The 2021 Triumph Tiger 850 Sport Is Made for On-Road Adventures
For those looking to combine off-roading with long on-road rides, the usual motorcycle of choice is an adventure bike. However, while there some fairly affordable models available, these bikes can get pricey quickly. That’s the issue that Triumph is trying to tackle with its new Tiger 850 Sport.
The 2021 Triumph Tiger 850 Sport is the brand’s new entry-level adventure bike
Despite its name, the Triumph Tiger 850 Sport is part of the Tiger 900 adventure bike range. And while the Tiger 900 lineup was updated for 2020, starting in 2021, the 850 Sport is the new base model, Rider reports. That’s a good thing for riders on a budget, as the Triumph Tiger 850 Sport starts at $11,995. In comparison, the cheapest Tiger 900, the GT, starts at $14,300.
While the 2021 Triumph Tiger 850 Sport’s name may suggest that it has a smaller engine than the 900, that’s not the case, Cycle World explains. It has the same 888cc three-cylinder engine found in the other Tiger 900 models. However, it has a retuned ECU for more low-end power and torque as well as a more linear power delivery. The tune also lowers the engine’s output from 94 hp and 64 lb-ft to 84 hp and 61 lb-ft.
The engine isn’t the only thing the Triumph Tiger 850 Sport shares with the outgoing Tiger 900, ADVPulse reports. It has the same chassis and bodywork and even the same 423-lb dry weight, RideApart reports. The 850 Sport also comes with a Marzocchi inverted fork and rear mono-shock like the Tiger 900. And it has Brembo brakes with ABS, a slipper-assist clutch, adjustable seat, adjustable windscreen, a 12V outlet, and a TFT display.
However, Triumph did make some upgrades when it turned the Tiger 900 into the 850 Sport, Ultimate Motorcycling reports. The entry-level adventure bike now has LED front and rear lighting, as well as Michelin Anakee Adventure tires.
The Triumph Tiger 850 Sport won’t go far off-road, but it isn’t meant to
The 2021 Triumph Tiger 850 Sport doesn’t have all of the bells and whistles found on pricier Tiger 900s. Its fork isn’t adjustable, for example, and its TFT display is smaller. It also lacks a quick-shifter. But it does have traction control and two riding modes (though the 900 models have 5 modes).
Also, the entire point of the Triumph Tiger 850 Sport is to be an approachable, affordable adventure bike. As Cycle World points out, many ADV riders use their bikes as commuters. At which point, all that extra hard-core equipment becomes a bit unnecessary—not to mention expensive.
And it’s not like the Tiger 850 Sport is the only adventure bike designed with on-road travel in mind. Triumph’s US operations manager stated that the Tiger 900 GT is designed to be “’ way more of a road bike,’” Cycle World reports. BMW shares a similar perspective: its range-topping R 1250 GS Adventure is both an excellent ADV and a great touring bike.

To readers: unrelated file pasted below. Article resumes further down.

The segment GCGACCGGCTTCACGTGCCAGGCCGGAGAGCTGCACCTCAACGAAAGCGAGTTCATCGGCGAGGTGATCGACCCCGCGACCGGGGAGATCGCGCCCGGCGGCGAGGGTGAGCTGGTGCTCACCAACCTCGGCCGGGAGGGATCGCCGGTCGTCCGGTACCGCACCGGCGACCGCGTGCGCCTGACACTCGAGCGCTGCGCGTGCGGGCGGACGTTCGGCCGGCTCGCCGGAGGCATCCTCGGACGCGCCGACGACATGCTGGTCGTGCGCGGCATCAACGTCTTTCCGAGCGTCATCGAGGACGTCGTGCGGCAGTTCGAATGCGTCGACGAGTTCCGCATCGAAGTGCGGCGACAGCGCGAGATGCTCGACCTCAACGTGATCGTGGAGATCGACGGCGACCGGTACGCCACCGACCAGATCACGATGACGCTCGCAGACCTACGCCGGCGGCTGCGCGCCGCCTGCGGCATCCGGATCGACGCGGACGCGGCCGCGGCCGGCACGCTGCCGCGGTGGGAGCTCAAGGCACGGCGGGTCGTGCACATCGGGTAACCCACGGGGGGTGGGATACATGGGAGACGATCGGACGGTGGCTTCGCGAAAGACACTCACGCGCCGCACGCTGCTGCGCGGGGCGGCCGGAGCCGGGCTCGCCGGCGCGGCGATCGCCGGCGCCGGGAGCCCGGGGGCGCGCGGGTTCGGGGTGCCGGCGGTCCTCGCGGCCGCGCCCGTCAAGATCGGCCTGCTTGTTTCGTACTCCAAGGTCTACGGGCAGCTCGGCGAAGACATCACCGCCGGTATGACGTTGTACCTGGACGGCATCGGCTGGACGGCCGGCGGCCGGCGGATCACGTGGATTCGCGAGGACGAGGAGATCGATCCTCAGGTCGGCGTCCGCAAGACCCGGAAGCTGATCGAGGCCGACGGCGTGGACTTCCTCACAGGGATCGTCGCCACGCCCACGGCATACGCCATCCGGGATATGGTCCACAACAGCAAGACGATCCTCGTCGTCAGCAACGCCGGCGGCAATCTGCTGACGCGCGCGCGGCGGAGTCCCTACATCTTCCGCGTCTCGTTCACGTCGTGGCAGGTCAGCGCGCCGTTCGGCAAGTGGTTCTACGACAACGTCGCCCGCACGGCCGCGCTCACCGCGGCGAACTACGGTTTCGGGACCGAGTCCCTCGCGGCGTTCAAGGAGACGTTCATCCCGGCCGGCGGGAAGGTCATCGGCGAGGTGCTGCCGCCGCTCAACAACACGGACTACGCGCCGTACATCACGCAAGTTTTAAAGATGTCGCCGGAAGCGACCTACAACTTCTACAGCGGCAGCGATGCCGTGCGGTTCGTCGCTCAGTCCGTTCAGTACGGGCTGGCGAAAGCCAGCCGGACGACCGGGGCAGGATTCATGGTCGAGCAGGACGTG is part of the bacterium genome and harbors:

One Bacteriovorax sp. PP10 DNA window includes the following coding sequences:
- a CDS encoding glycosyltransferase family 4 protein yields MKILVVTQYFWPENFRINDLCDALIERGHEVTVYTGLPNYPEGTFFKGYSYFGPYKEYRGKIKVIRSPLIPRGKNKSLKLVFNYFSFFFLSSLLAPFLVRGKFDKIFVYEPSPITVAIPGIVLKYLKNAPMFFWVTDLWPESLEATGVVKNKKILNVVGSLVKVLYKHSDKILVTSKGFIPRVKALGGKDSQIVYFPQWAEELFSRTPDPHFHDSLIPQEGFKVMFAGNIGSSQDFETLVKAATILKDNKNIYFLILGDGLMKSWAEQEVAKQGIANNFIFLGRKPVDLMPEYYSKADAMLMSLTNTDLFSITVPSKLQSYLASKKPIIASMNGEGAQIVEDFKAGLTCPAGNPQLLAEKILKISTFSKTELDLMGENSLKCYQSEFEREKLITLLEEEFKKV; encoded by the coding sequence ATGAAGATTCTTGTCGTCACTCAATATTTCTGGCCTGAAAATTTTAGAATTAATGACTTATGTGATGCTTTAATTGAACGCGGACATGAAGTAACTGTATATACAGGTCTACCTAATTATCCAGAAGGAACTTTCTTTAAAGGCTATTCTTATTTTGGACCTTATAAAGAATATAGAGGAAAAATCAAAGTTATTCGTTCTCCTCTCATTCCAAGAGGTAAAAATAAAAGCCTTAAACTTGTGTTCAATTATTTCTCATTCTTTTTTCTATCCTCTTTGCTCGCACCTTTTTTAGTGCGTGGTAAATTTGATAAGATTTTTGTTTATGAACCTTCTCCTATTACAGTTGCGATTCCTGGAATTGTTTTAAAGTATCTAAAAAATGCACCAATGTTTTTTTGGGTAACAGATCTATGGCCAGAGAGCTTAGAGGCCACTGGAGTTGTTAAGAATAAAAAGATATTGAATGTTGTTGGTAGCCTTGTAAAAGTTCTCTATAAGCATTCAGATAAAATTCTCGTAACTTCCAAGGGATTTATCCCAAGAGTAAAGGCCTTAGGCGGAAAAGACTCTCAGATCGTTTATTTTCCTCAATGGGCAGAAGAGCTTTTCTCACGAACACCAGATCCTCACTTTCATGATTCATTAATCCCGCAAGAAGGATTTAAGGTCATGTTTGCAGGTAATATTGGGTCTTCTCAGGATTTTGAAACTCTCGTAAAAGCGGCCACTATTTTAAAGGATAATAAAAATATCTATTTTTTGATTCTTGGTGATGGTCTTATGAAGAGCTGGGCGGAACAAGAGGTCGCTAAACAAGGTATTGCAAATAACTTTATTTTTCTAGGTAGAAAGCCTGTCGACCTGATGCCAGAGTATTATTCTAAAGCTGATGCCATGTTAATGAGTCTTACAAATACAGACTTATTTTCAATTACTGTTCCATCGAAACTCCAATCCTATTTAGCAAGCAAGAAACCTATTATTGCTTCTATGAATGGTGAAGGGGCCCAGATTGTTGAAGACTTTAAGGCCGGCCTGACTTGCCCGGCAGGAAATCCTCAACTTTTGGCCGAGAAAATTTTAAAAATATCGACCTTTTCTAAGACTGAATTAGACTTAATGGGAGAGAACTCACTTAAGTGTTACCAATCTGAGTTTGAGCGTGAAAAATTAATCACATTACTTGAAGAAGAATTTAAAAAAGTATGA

And while the Triumph Tiger 850 Sport is primarily designed for on-road travel, it can handle a bit of off-roading. It has 7.1” of front travel and 6.7” of rear travel, ADVPulse reports. And while its Michelin tires aren’t the most rugged choice, they offer better dirt performance than the outgoing Metzeler sport-touring tires, Ultimate Motorcycling reports. Though off-road riders may want to upgrade the plastic guard for a real metal skid plate.
Is it worth considering over other ADVs?
Although the 2021 Triumph Tiger 850 Sport is the cheapest adventure bike the British brand offers, there are cheaper ADVs on the market.
For example, you can get 2 Royal Enfield Himalayans for the price of one Tiger 850 Sport. And it comes with a skid plate, crash bars, and slightly more suspension travel.
However, its 411cc single-cylinder engine makes less than 1/3rd of the 850 Sport’s horsepower. And while it’s a good commuter, Cycle World reports it’s better on back-country roads rather than long highway slogs. It’s arguably the Tiger’s equal or better in terms of off-roading, but it’s not as good at the touring aspects of adventure riding.
A closer rival to the Triumph Tiger 850 Sport is the $9999 Yamaha Ténéré 700. Its 698cc parallel-twin makes 72 hp and 50 lb-ft, which is less than the Tiger 850 offers. But once you factor in fluids, the Yamaha is likely lighter than the Tiger. And Road & Track describes it as handling like “a big dirt bike.” Plus, it has a skid plate, more suspension travel, and its ABS can be disabled.
However, the Yamaha lacks traction control and switchable multiple riding modes. And while its windscreen is adjustable, its seat isn’t. Plus, the Triumph Tiger 850 Sport has a lower seat height, which is a boon for shorter riders.
Finally, there’s the $11,990 Moto Guzzi V85TT. With a 459-lb dry weight, it’s heavier than the Triumph Tiger 850 Sport. And its 853cc V-twin ‘only’ makes 79 hp and 59 lb-ft. Plus, its TFT display is slightly smaller.
However, the V85TT roughly matches the Tiger 850 Sport in terms of suspension travel, Revzilla reports. And even the base model features an aluminum skid plate, traction control, cruise control, three riding modes, and handguards.
So how do you pick between them? The best way is to take a test ride and see which adventure bike is most comfortable for you. But if your adventures include a lot of paved-road travel, the Triumph Tiger 850 Sport isn’t a bad place to start.
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